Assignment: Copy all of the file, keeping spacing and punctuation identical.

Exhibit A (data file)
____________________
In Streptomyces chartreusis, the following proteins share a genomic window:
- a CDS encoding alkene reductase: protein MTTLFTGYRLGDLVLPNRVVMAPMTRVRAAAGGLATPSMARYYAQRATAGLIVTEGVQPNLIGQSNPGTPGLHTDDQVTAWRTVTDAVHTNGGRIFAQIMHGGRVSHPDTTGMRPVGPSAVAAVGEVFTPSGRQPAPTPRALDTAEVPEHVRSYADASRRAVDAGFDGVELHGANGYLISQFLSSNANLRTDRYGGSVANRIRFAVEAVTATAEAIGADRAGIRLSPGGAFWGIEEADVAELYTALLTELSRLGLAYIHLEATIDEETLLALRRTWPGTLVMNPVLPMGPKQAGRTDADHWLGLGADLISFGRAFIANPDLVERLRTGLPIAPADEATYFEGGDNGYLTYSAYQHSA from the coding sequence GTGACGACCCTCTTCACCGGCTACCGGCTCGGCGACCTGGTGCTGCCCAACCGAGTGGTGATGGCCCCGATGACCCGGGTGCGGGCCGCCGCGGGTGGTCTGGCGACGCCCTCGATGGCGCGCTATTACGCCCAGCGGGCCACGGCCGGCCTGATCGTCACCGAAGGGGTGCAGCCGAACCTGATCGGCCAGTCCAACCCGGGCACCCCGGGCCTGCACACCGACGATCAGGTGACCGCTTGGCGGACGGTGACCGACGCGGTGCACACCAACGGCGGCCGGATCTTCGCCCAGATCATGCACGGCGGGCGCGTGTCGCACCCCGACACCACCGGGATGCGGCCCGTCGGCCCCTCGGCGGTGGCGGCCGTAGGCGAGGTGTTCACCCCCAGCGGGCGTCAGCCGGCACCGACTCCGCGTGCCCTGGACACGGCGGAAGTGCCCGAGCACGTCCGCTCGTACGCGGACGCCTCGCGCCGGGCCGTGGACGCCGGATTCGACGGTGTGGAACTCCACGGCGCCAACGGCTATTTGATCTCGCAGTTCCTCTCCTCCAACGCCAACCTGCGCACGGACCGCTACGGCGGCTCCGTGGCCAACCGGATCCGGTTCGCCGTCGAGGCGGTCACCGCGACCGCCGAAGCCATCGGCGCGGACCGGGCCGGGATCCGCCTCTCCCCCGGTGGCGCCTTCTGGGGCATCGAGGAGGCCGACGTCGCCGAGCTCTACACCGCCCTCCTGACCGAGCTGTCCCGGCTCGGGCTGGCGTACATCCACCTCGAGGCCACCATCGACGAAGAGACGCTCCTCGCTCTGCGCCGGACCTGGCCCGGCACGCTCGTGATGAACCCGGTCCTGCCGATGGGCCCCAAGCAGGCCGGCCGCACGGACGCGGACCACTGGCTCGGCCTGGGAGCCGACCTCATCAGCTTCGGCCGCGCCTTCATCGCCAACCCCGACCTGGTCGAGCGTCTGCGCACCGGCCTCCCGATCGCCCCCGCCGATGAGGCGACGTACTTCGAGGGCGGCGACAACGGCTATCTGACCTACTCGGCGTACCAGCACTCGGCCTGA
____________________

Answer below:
In Streptomyces chartreusis, the following proteins share a genomic window:
- a CDS encoding alkene reductase: protein MTTLFTGYRLGDLVLPNRVVMAPMTRVRAAAGGLATPSMARYYAQRATAGLIVTEGVQPNLIGQSNPGTPGLHTDDQVTAWRTVTDAVHTNGGRIFAQIMHGGRVSHPDTTGMRPVGPSAVAAVGEVFTPSGRQPAPTPRALDTAEVPEHVRSYADASRRAVDAGFDGVELHGANGYLISQFLSSNANLRTDRYGGSVANRIRFAVEAVTATAEAIGADRAGIRLSPGGAFWGIEEADVAELYTALLTELSRLGLAYIHLEATIDEETLLALRRTWPGTLVMNPVLPMGPKQAGRTDADHWLGLGADLISFGRAFIANPDLVERLRTGLPIAPADEATYFEGGDNGYLTYSAYQHSA from the coding sequence GTGACGACCCTCTTCACCGGCTACCGGCTCGGCGACCTGGTGCTGCCCAACCGAGTGGTGATGGCCCCGATGACCCGGGTGCGGGCCGCCGCGGGTGGTCTGGCGACGCCCTCGATGGCGCGCTATTACGCCCAGCGGGCCACGGCCGGCCTGATCGTCACCGAAGGGGTGCAGCCGAACCTGATCGGCCAGTCCAACCCGGGCACCCCGGGCCTGCACACCGACGATCAGGTGACCGCTTGGCGGACGGTGACCGACGCGGTGCACACCAACGGCGGCCGGATCTTCGCCCAGATCATGCACGGCGGGCGCGTGTCGCACCCCGACACCACCGGGATGCGGCCCGTCGGCCCCTCGGCGGTGGCGGCCGTAGGCGAGGTGTTCACCCCCAGCGGGCGTCAGCCGGCACCGACTCCGCGTGCCCTGGACACGGCGGAAGTGCCCGAGCACGTCCGCTCGTACGCGGACGCCTCGCGCCGGGCCGTGGACGCCGGATTCGACGGTGTGGAACTCCACGGCGCCAACGGCTATTTGATCTCGCAGTTCCTCTCCTCCAACGCCAACCTGCGCACGGACCGCTACGGCGGCTCCGTGGCCAACCGGATCCGGTTCGCCGTCGAGGCGGTCACCGCGACCGCCGAAGCCATCGGCGCGGACCGGGCCGGGATCCGCCTCTCCCCCGGTGGCGCCTTCTGGGGCATCGAGGAGGCCGACGTCGCCGAGCTCTACACCGCCCTCCTGACCGAGCTGTCCCGGCTCGGGCTGGCGTACATCCACCTCGAGGCCACCATCGACGAAGAGACGCTCCTCGCTCTGCGCCGGACCTGGCCCGGCACGCTCGTGATGAACCCGGTCCTGCCGATGGGCCCCAAGCAGGCCGGCCGCACGGACGCGGACCACTGGCTCGGCCTGGGAGCCGACCTCATCAGCTTCGGCCGCGCCTTCATCGCCAACCCCGACCTGGTCGAGCGTCTGCGCACCGGCCTCCCGATCGCCCCCGCCGATGAGGCGACGTACTTCGAGGGCGGCGACAACGGCTATCTGACCTACTCGGCGTACCAGCACTCGGCCTGA